Dan shimmied through the water, me holding the flashlight on the curved metal. He ran his hand over the pipe.

“That’s it!” Water spritzed out a pinhole at the joint, aiming directly at the grate where I first heard the hiss. If I hadn’t seen it myself, I would’ve thought someone made this up. Albert’s stroll through the weeds, my expert hearing, and the water spritz aimed directly at the small vent. Call it divine intervention, angels, or wild coincidence. The leak could’ve turned into a majorly-expensive flood. We dodged a bullet.

“We’re lucky.” Dan told me after we reconned our way back to daylight. Fine Arizona dust covered my front, muddy snot came out of my nose, and I stunk from the sweat accumulated under the hot house for half an hour. Dan looked like a mud monster hugged him, and smelled worse.

“You found that just in time, honey.” Yeah, he’s sweet on me now.

He rummaged through the handy tool kit he kept in the storeroom by the back door, a gray tray with screwdrivers, pliers, wrenches, tape measures, and tons of dog hair because it sits on the floor.

“Come on, I’ll show you how to turn off the water.”

I wasn’t interested in learning this new skill, but had already committed to the fix, so I followed behind, since this whole adventure was my idea.

We fast-walked to an oblong concrete block covered by a heavy iron plate set into the ground at—of course—the far corner of our front yard.

Dan pulled off the cover and wrenched the dial. “If you have to turn off the water, that’s what you do. Just turn it a quarter turn.”

I nodded because, after all, what was there to say after turning off water to my own house? Besides, I’d forget those instructions in about a minute. Anyways, my husband wasn’t going anywhere I couldn’t track him down.

“Now what?”

“Ace.” We fast-walked to the Durango. “You want to come with me?”

“Do you want me to go?”

“You don’t have to.”

“I’ll go.” We were Holmes and Watson, Fred and Ginger, Harry and Sally, hopefully not Abbott and Costello.


“Phil here?”

“Just left. What you need, Dan?” With his stringy gray hair, bushy mustache, and stick-thin body, Royal looked more like someone holding a cardboard sign on the corner than an Ace Hardware expert. At least his red vest was clean.

One of the benefits of living in a small town was that everyone knew Dan. Retirement didn’t mean not working. Retirement meant I had my own personal handyman: a new toilet ring, hummingbird feeder, garbage disposal, folding stadium chair, potting soil, whatever. Dan explained our water problem to Royal, then they disappeared down the tubing aisle chattering about nothing I cared about.

Eventually, Dan found me wandering in the paint aisle, fantasizing about a shade of light green for our bedroom.

“Where are we going?” I knew when we turned left out of the Ace parking lot, but asked anyway. He babbled about sweat solder and compression fittings. I fulfilled my part of the conversation with um, ah, okay. Sometimes it’s not what you say or don’t say, it’s just that you’re there.

I’d follow my husband to the ends of the earth, but I drew the line at Home Depot and Lowe’s wearing crawling-under-the-house clothes. I sat in the air-conditioned Durango.

Dan completed his mission, then chattered our way home. “I have to get my tools. I only want to go down there once.”

“Get all your tools. You don’t want to keep coming up.”

Yeah, this is old married couples talking. At the wedding ceremony the pastor said, “Repeat after me…” We continued that for next 40 years of marriage.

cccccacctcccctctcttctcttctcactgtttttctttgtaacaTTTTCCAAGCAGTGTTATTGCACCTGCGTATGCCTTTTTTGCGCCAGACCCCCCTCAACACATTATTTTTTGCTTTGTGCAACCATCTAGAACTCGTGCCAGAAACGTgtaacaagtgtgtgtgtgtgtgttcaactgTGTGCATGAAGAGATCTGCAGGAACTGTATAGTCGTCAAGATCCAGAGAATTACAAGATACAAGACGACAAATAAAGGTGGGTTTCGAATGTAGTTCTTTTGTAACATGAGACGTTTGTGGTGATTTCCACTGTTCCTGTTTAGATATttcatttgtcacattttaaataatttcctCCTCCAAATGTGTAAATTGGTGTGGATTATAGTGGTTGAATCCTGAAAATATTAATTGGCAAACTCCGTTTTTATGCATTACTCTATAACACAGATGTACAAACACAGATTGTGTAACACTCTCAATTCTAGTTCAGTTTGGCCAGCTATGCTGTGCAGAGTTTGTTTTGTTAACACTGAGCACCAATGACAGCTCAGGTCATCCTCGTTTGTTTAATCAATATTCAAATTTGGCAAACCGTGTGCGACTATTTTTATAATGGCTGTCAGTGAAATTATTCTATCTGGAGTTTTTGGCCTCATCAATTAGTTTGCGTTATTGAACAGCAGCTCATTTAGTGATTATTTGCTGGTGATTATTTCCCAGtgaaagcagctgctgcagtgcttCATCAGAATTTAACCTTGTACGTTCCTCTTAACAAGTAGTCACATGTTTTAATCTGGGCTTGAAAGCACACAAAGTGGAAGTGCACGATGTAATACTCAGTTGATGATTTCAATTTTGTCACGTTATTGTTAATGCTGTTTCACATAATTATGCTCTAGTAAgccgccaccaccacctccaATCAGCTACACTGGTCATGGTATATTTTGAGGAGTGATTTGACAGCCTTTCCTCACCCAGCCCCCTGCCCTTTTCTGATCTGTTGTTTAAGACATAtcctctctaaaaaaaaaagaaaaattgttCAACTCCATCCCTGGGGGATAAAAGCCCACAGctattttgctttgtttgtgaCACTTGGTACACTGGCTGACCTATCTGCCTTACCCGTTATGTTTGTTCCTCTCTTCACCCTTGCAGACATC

Dan collected his tools, plastic Ace Hardware bag, Home Depot copper pipes, and Lowe’s fittings into a cardboard box which he pushed ahead of him on the dirt in the crawlspace. I followed. This time, I had my own flashlight.

He set to work. He used this C-clamp thingy to cut the pipes, then grunt-wrenched something onto each end. I call it “grunt-wrenching” because every time he twisted the wrench, he made a grunting sound because he wanted to get the thing as tight as possible. He also grunt-wrenched loosening something because it was on too tight to begin with.

There he was, lying on his belly, propped up on his elbow, boots digging into the mud, occasionally swatting sweat from his nose, babbling away to himself. “I have to get this off.” “Who put this on?” “It’s only a three-quarter pipe.” And so on and so on.

By this time—noonishy—the temperature outside pushed upwards towards the low setting on my toaster oven.  Under the house, we didn’t have the intense sun beating on us, only the roasting heat. I felt like a Pillsbury crescent roll, sitting cross-legged more hunched over than Quasimodo, waiting for the toaster timer to ding.

My job? Shining the flashlight on the copper pipe. My inner babbling? They should make crawlspaces bigger. Didn’t anyone inspect that thing? Why do sweatpants have to be so hot? Was that a spider? 

Did I tell you about the smell? If you’ve ever had a new driveway poured, or walked by a high-rise construction site, or driven behind a cement mixer with your windows open, you know the smell. Wet concrete. A musty mold, dank water, stone, and—oddly—something stale smell. Not wholly unpleasant, but concentrated enough that I didn’t regret missing lunch.

Finally, “That’s it, Honey.”

“That’s it?”

“That’s it. Let’s turn the water on and see what happens.”

We crawled out, me leading the way, turning left at the bunny.

I got the honors. I wrenched open the main water line, then ran into the house. Water spritzed out the kitchen faucet. I ran out the front door, bent over, cocked my head, listened. A repeat of this morning.

“Do you hear a leak?” Dan yelled, poised at the crawl opening, his magic wizard’s wrench in hand.


“We did it.”

“You did it.”

“We did it. You were there, too.” He hugged me, pressing his mud against my dirt. We’ve driven across town, spent hours squeezed into a three-foot high dingy, dirty, dark space under our house. The sun touched the tops of Indian Hills. Dan missed his TV golf game. I missed my pool time. We wouldn’t have traded that broiling Saturday afternoon for anything. We’re Scarlett and Rhett, Hepburn and Spencer, Beyoncé and Jay-Z, sometimes Marge and Homer.

Young couples ask what our secret is. There isn’t one. It’s called marriage.